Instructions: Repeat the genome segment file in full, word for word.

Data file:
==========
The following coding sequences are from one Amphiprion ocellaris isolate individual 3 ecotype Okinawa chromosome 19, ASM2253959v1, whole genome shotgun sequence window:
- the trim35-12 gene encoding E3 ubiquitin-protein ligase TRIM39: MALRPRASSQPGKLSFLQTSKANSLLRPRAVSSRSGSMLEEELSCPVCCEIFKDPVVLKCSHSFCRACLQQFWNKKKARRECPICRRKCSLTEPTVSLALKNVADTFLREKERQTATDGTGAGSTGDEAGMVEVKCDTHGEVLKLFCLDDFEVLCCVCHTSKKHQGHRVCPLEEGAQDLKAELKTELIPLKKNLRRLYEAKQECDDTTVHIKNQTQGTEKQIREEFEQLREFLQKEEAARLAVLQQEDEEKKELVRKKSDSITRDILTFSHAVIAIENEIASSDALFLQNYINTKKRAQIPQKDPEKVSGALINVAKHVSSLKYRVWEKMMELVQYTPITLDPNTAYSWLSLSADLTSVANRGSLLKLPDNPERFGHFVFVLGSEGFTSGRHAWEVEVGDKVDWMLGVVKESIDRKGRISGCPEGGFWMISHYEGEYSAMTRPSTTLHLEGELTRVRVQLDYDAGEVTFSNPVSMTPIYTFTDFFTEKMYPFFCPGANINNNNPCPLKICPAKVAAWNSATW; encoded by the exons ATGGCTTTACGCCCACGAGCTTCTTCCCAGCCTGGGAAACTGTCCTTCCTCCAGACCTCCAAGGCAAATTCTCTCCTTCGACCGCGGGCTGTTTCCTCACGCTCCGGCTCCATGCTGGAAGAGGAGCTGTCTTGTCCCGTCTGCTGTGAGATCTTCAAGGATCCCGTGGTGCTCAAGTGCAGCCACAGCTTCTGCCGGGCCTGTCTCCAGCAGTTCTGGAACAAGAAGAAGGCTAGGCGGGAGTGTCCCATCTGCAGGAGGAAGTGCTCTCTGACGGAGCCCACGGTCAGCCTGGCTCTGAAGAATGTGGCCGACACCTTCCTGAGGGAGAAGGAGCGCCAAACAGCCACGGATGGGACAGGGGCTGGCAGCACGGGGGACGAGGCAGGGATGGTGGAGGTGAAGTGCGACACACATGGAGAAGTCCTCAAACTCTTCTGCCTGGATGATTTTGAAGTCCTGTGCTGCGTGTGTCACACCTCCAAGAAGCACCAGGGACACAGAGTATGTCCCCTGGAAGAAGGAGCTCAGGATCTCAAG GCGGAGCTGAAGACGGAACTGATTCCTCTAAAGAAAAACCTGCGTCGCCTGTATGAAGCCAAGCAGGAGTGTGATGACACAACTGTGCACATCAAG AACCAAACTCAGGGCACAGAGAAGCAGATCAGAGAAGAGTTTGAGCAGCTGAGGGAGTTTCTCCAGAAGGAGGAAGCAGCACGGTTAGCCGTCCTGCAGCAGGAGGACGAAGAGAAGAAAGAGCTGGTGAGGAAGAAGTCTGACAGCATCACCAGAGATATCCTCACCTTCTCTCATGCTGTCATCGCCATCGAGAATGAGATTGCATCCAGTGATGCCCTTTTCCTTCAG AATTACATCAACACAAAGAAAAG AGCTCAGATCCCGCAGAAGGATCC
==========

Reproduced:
The following coding sequences are from one Amphiprion ocellaris isolate individual 3 ecotype Okinawa chromosome 19, ASM2253959v1, whole genome shotgun sequence window:
- the trim35-12 gene encoding E3 ubiquitin-protein ligase TRIM39: MALRPRASSQPGKLSFLQTSKANSLLRPRAVSSRSGSMLEEELSCPVCCEIFKDPVVLKCSHSFCRACLQQFWNKKKARRECPICRRKCSLTEPTVSLALKNVADTFLREKERQTATDGTGAGSTGDEAGMVEVKCDTHGEVLKLFCLDDFEVLCCVCHTSKKHQGHRVCPLEEGAQDLKAELKTELIPLKKNLRRLYEAKQECDDTTVHIKNQTQGTEKQIREEFEQLREFLQKEEAARLAVLQQEDEEKKELVRKKSDSITRDILTFSHAVIAIENEIASSDALFLQNYINTKKRAQIPQKDPEKVSGALINVAKHVSSLKYRVWEKMMELVQYTPITLDPNTAYSWLSLSADLTSVANRGSLLKLPDNPERFGHFVFVLGSEGFTSGRHAWEVEVGDKVDWMLGVVKESIDRKGRISGCPEGGFWMISHYEGEYSAMTRPSTTLHLEGELTRVRVQLDYDAGEVTFSNPVSMTPIYTFTDFFTEKMYPFFCPGANINNNNPCPLKICPAKVAAWNSATW; encoded by the exons ATGGCTTTACGCCCACGAGCTTCTTCCCAGCCTGGGAAACTGTCCTTCCTCCAGACCTCCAAGGCAAATTCTCTCCTTCGACCGCGGGCTGTTTCCTCACGCTCCGGCTCCATGCTGGAAGAGGAGCTGTCTTGTCCCGTCTGCTGTGAGATCTTCAAGGATCCCGTGGTGCTCAAGTGCAGCCACAGCTTCTGCCGGGCCTGTCTCCAGCAGTTCTGGAACAAGAAGAAGGCTAGGCGGGAGTGTCCCATCTGCAGGAGGAAGTGCTCTCTGACGGAGCCCACGGTCAGCCTGGCTCTGAAGAATGTGGCCGACACCTTCCTGAGGGAGAAGGAGCGCCAAACAGCCACGGATGGGACAGGGGCTGGCAGCACGGGGGACGAGGCAGGGATGGTGGAGGTGAAGTGCGACACACATGGAGAAGTCCTCAAACTCTTCTGCCTGGATGATTTTGAAGTCCTGTGCTGCGTGTGTCACACCTCCAAGAAGCACCAGGGACACAGAGTATGTCCCCTGGAAGAAGGAGCTCAGGATCTCAAG GCGGAGCTGAAGACGGAACTGATTCCTCTAAAGAAAAACCTGCGTCGCCTGTATGAAGCCAAGCAGGAGTGTGATGACACAACTGTGCACATCAAG AACCAAACTCAGGGCACAGAGAAGCAGATCAGAGAAGAGTTTGAGCAGCTGAGGGAGTTTCTCCAGAAGGAGGAAGCAGCACGGTTAGCCGTCCTGCAGCAGGAGGACGAAGAGAAGAAAGAGCTGGTGAGGAAGAAGTCTGACAGCATCACCAGAGATATCCTCACCTTCTCTCATGCTGTCATCGCCATCGAGAATGAGATTGCATCCAGTGATGCCCTTTTCCTTCAG AATTACATCAACACAAAGAAAAG AGCTCAGATCCCGCAGAAGGATCC